5G-enabled smart tech ‘could save the UK £6bn a year’

O2 says households could save an average of £450 on energy each year if the technology was widely adopted

Pathway to COP26 report

Upgrading the UK’s cities with 5G technologies could save £6 billion a year by making them smarter and more interconnected.

That’s according to phone network provider O2, which says the technology could save households an average of up to £450 on energy annually.

These cost reductions could be achieved through the introduction of 5G-enabled smart grids which would allow energy to be automatically bought at the cheapest times, give consumers the chance to sell power back to the grid and let consumers buy gas and power from a wider range of sources, including from neighbours and local businesses.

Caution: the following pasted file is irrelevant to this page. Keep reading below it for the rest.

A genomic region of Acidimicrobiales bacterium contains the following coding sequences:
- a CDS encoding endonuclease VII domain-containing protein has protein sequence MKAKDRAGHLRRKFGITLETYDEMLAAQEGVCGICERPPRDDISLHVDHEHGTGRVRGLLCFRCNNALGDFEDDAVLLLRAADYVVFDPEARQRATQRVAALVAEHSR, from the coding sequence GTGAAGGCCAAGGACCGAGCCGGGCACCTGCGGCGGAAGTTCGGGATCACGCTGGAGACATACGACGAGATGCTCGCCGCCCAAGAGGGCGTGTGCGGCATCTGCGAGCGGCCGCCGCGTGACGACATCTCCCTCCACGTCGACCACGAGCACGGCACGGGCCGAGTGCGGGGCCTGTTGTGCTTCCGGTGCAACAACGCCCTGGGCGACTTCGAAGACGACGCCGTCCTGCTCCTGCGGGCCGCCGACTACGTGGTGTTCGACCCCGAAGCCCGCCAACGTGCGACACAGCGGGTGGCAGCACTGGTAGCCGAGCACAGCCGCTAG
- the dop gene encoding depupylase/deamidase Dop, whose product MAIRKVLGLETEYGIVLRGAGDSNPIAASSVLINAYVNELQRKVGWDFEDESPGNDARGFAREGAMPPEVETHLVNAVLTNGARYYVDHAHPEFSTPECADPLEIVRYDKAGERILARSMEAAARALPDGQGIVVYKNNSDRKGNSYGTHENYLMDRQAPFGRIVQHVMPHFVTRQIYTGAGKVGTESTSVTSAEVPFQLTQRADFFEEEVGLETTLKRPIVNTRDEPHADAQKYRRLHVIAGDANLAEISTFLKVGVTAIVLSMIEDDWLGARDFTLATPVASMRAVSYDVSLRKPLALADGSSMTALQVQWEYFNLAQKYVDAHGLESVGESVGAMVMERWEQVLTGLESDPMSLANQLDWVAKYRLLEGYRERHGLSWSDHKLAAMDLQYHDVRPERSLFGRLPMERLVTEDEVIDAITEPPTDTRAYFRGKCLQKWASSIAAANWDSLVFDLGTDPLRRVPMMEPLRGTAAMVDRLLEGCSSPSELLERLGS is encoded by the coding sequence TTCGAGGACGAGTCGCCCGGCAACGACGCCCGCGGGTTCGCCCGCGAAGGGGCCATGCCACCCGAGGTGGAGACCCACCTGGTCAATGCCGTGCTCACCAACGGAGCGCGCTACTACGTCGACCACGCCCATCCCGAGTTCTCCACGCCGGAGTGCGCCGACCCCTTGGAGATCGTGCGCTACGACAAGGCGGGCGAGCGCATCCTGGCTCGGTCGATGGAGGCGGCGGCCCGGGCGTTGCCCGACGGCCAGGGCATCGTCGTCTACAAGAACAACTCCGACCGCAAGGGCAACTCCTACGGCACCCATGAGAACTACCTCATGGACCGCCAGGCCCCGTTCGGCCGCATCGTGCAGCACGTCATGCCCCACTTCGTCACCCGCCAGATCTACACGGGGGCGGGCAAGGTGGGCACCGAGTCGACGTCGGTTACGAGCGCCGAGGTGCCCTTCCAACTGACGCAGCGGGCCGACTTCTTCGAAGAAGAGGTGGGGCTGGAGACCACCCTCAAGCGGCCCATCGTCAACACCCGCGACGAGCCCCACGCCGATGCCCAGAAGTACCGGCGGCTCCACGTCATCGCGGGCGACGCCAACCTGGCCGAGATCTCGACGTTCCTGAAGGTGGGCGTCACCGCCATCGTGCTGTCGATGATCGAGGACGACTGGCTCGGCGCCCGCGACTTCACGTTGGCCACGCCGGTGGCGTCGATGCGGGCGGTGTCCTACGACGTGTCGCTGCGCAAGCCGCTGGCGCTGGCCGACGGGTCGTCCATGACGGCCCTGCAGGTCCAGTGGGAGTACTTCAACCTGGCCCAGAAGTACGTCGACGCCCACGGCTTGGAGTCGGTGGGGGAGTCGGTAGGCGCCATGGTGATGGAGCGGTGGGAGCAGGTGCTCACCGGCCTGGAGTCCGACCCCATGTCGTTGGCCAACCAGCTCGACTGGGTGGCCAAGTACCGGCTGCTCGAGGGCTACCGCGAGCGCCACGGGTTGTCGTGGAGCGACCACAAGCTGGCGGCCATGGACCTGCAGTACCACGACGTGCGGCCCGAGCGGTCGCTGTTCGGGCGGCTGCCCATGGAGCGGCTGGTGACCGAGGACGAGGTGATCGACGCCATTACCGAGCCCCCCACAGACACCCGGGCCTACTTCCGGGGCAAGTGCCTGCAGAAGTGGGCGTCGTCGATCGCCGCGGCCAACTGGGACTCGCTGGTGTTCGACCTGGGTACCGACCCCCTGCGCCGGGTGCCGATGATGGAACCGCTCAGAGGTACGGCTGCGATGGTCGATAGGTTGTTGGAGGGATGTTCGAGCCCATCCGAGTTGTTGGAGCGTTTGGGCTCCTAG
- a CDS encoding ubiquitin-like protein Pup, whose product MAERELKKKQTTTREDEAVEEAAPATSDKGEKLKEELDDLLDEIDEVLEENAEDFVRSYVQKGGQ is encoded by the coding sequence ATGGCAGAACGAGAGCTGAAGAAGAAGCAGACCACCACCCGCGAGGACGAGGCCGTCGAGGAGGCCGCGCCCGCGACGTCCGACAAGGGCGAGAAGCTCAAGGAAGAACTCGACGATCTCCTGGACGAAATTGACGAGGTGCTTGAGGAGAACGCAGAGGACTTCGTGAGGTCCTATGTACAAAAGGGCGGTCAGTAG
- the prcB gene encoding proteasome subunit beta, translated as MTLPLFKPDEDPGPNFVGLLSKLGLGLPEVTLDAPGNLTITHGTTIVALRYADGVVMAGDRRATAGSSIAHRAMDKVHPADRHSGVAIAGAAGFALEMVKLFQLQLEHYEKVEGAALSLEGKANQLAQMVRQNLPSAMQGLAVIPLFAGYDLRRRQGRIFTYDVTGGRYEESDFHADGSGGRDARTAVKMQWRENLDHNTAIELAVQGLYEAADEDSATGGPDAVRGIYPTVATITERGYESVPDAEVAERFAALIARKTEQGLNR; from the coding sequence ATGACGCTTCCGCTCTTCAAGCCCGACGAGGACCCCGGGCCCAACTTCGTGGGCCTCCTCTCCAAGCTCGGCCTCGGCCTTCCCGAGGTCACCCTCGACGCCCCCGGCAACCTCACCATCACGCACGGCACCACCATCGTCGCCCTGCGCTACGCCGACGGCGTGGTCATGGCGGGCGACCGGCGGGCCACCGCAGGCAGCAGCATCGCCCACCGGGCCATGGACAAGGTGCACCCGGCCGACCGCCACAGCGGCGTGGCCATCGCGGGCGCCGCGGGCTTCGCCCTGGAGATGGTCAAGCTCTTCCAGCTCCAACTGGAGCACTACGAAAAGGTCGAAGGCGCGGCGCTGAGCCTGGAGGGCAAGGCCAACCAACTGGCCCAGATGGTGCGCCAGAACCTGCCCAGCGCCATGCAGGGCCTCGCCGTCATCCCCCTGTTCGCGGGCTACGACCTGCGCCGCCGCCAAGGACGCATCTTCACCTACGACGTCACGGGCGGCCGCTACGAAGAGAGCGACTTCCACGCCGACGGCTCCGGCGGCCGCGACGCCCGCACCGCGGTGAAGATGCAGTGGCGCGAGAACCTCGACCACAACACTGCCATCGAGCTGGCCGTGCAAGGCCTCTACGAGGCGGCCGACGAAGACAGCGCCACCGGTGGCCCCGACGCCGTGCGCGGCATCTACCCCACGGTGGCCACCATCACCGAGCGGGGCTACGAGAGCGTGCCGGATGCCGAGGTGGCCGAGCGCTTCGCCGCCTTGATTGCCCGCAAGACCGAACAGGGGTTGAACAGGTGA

Car owners could save an additional £1,600 in annual fuel costs, as 5G-proofed energy grids able to withstand the mass charging of electric vehicles (EVs) could enable an extra 1.3 million EVs to hit the roads by 2025.

O2 says cities’ transport infrastructure and road management systems will also be improved, reducing commuting time and the volume of emissions created.

The network provider adds local councils could collectively save around £2.9 billion a year through more efficient rubbish collections and the adoption of smart LED street lighting, which can be dimmed or brightened automatically.

It also suggests smart devices like fridges will significantly help cut food waste and energy use.

Derek McManus, O2’s Chief Operating Officer, said: “It’s clear from our report that 5G technology will play a vital role in ensuring that all citizens get the mobile service they deserve.

“But while 5G promises a range of unprecedented benefits, we should be clear that these won’t be achieved without collective investment and collaboration.”

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